Suggested Citation:"1 Introduction and Literature Review." Institute of Medicine. 2003. Unequal Treatment: Confronting Racial and Ethnic Disparities in Health Care. Washington, DC: The National Academies Press. doi: 10.17226/10260.
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Page 41
Suggested Citation:"1 Introduction and Literature Review." Institute of Medicine. 2003. Unequal Treatment: Confronting Racial and Ethnic Disparities in Health Care. Washington, DC: The National Academies Press. doi: 10.17226/10260.
×
Page 42
Suggested Citation:"1 Introduction and Literature Review." Institute of Medicine. 2003. Unequal Treatment: Confronting Racial and Ethnic Disparities in Health Care. Washington, DC: The National Academies Press. doi: 10.17226/10260.
×
Page 43
Suggested Citation:"1 Introduction and Literature Review." Institute of Medicine. 2003. Unequal Treatment: Confronting Racial and Ethnic Disparities in Health Care. Washington, DC: The National Academies Press. doi: 10.17226/10260.
×
Page 44
Suggested Citation:"1 Introduction and Literature Review." Institute of Medicine. 2003. Unequal Treatment: Confronting Racial and Ethnic Disparities in Health Care. Washington, DC: The National Academies Press. doi: 10.17226/10260.
×
Page 45
Suggested Citation:"1 Introduction and Literature Review." Institute of Medicine. 2003. Unequal Treatment: Confronting Racial and Ethnic Disparities in Health Care. Washington, DC: The National Academies Press. doi: 10.17226/10260.
×
Page 46
Suggested Citation:"1 Introduction and Literature Review." Institute of Medicine. 2003. Unequal Treatment: Confronting Racial and Ethnic Disparities in Health Care. Washington, DC: The National Academies Press. doi: 10.17226/10260.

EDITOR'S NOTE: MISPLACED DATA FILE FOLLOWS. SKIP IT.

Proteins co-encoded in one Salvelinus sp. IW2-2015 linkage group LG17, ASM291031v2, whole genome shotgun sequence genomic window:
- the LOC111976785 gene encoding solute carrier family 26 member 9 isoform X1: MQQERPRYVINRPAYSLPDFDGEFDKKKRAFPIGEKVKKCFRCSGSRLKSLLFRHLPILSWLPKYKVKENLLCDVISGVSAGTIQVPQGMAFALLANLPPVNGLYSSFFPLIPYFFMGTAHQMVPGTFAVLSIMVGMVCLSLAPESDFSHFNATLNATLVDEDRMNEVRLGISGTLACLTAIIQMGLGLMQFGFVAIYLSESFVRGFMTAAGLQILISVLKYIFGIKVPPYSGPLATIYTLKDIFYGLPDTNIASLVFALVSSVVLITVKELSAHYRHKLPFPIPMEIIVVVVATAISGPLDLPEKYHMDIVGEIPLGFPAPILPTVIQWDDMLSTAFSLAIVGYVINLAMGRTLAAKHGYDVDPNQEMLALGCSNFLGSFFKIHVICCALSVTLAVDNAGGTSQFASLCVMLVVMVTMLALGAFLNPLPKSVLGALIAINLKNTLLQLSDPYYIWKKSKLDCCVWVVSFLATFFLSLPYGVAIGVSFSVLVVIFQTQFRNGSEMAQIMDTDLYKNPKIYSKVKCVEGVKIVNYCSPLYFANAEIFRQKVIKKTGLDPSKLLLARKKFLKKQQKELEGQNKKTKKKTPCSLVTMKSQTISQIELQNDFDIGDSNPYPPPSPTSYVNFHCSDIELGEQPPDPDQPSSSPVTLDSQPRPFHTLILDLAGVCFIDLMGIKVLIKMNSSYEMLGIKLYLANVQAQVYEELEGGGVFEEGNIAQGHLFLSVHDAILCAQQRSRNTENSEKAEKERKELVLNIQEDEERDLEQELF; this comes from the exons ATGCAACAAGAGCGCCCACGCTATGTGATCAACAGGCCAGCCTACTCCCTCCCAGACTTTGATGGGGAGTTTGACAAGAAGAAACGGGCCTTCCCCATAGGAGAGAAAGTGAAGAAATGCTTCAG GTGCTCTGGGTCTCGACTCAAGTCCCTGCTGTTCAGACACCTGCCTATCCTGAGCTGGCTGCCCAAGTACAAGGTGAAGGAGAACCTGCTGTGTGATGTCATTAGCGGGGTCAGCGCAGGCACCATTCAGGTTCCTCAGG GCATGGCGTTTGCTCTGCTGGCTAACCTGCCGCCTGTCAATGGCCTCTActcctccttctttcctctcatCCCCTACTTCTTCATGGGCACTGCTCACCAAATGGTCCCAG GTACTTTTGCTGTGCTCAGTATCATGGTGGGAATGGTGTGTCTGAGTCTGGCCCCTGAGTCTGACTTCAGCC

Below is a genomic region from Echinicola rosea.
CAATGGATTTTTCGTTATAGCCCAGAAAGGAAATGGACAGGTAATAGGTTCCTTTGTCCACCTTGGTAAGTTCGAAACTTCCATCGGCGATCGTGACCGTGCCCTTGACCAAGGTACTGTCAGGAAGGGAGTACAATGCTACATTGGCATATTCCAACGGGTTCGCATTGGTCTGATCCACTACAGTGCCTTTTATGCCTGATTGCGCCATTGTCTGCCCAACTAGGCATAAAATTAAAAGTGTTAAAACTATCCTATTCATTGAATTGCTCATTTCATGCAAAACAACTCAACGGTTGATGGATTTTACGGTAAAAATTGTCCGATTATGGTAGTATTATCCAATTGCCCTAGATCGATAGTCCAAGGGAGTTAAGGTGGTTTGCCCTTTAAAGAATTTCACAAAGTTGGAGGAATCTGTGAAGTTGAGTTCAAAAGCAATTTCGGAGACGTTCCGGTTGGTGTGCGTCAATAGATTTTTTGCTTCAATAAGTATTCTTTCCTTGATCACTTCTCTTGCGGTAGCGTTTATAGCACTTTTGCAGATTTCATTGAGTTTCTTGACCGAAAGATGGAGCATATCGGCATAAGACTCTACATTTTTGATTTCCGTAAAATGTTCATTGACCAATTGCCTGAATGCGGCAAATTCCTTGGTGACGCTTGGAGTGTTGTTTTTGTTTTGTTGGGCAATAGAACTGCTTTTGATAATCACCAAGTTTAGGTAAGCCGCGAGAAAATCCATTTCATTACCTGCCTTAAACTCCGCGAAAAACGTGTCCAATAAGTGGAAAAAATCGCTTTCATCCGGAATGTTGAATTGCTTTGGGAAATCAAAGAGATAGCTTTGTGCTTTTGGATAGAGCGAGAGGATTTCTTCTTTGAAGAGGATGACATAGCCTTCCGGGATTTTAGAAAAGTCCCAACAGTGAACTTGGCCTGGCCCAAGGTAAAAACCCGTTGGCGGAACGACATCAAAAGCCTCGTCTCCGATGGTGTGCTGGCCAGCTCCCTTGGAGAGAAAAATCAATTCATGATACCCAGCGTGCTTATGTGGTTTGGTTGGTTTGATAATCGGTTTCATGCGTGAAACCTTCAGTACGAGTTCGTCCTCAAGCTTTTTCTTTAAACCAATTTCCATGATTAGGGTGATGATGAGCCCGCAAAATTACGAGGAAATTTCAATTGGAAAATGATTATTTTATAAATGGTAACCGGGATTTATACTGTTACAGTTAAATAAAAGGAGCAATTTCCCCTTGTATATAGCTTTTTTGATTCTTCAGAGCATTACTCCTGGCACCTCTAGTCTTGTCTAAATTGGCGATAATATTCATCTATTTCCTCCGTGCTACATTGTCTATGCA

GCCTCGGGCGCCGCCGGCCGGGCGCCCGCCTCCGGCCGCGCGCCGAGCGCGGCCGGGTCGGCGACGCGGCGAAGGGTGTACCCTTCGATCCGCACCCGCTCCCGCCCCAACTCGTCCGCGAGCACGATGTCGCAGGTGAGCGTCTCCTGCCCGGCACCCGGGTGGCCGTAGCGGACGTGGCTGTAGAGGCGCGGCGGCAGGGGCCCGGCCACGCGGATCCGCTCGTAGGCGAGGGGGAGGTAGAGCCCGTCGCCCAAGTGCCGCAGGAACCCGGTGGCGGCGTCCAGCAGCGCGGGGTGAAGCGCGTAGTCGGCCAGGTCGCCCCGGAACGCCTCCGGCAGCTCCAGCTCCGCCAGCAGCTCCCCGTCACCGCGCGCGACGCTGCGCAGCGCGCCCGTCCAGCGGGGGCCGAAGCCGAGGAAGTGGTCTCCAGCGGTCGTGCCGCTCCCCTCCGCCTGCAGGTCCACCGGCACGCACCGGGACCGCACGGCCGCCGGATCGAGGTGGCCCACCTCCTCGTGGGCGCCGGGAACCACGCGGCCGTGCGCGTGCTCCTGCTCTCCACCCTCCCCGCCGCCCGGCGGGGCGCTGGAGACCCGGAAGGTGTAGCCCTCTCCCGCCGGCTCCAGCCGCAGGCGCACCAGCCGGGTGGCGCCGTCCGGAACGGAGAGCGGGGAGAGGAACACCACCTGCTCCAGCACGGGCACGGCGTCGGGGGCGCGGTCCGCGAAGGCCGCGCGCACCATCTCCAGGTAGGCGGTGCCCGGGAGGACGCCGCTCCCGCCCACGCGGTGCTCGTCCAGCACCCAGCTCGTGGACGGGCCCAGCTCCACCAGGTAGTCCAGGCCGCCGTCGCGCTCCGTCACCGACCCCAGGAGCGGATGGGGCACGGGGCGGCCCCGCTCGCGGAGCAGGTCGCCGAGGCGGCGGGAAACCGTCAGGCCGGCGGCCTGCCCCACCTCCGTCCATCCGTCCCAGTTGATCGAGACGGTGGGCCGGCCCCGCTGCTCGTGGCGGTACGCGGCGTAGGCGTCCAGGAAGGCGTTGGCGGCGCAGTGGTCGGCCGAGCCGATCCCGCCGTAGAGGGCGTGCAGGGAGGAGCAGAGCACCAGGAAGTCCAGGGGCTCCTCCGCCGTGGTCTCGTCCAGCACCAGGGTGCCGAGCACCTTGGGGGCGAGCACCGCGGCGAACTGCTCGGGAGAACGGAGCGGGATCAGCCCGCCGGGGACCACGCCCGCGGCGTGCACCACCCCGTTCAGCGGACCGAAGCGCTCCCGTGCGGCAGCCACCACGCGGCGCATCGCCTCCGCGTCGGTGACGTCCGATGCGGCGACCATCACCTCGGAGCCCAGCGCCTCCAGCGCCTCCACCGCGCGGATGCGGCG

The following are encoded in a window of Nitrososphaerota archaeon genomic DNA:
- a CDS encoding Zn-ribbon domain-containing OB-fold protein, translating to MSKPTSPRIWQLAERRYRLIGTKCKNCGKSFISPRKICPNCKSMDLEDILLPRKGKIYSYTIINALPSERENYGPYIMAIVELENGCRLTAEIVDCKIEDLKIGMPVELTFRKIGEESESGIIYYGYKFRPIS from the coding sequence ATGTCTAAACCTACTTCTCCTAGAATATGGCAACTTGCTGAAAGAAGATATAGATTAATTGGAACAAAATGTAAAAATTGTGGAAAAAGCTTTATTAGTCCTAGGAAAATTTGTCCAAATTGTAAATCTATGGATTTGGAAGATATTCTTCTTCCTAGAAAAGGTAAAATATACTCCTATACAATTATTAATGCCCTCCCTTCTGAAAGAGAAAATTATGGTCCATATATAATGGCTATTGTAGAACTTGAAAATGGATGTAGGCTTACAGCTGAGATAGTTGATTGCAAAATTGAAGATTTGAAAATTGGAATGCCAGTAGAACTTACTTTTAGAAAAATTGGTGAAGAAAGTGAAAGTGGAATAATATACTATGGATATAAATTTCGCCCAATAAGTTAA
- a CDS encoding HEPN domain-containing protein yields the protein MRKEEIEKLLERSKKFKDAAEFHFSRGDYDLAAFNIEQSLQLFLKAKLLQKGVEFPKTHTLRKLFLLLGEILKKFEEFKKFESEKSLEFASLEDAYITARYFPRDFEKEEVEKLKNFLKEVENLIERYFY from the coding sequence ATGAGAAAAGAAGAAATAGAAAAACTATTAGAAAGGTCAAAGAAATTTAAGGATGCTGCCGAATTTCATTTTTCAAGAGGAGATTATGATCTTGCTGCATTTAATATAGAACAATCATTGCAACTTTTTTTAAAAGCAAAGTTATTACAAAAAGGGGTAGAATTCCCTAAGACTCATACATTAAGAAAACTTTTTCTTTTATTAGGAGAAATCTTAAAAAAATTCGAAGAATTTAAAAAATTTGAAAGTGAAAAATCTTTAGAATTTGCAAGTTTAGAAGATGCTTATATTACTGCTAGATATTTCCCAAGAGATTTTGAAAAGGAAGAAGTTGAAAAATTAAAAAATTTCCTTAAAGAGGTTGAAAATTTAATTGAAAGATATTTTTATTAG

×
Page 47
Suggested Citation:"1 Introduction and Literature Review." Institute of Medicine. 2003. Unequal Treatment: Confronting Racial and Ethnic Disparities in Health Care. Washington, DC: The National Academies Press. doi: 10.17226/10260.
×
Page 48
Suggested Citation:"1 Introduction and Literature Review." Institute of Medicine. 2003. Unequal Treatment: Confronting Racial and Ethnic Disparities in Health Care. Washington, DC: The National Academies Press. doi: 10.17226/10260.
×
Page 49
Suggested Citation:"1 Introduction and Literature Review." Institute of Medicine. 2003. Unequal Treatment: Confronting Racial and Ethnic Disparities in Health Care. Washington, DC: The National Academies Press. doi: 10.17226/10260.
×
Page 50
Suggested Citation:"1 Introduction and Literature Review." Institute of Medicine. 2003. Unequal Treatment: Confronting Racial and Ethnic Disparities in Health Care. Washington, DC: The National Academies Press. doi: 10.17226/10260.
×
Page 51
Suggested Citation:"1 Introduction and Literature Review." Institute of Medicine. 2003. Unequal Treatment: Confronting Racial and Ethnic Disparities in Health Care. Washington, DC: The National Academies Press. doi: 10.17226/10260.
×
Page 52
Suggested Citation:"1 Introduction and Literature Review." Institute of Medicine. 2003. Unequal Treatment: Confronting Racial and Ethnic Disparities in Health Care. Washington, DC: The National Academies Press. doi: 10.17226/10260.
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Page 53
Suggested Citation:"1 Introduction and Literature Review." Institute of Medicine. 2003. Unequal Treatment: Confronting Racial and Ethnic Disparities in Health Care. Washington, DC: The National Academies Press. doi: 10.17226/10260.
×
Page 54
Suggested Citation:"1 Introduction and Literature Review." Institute of Medicine. 2003. Unequal Treatment: Confronting Racial and Ethnic Disparities in Health Care. Washington, DC: The National Academies Press. doi: 10.17226/10260.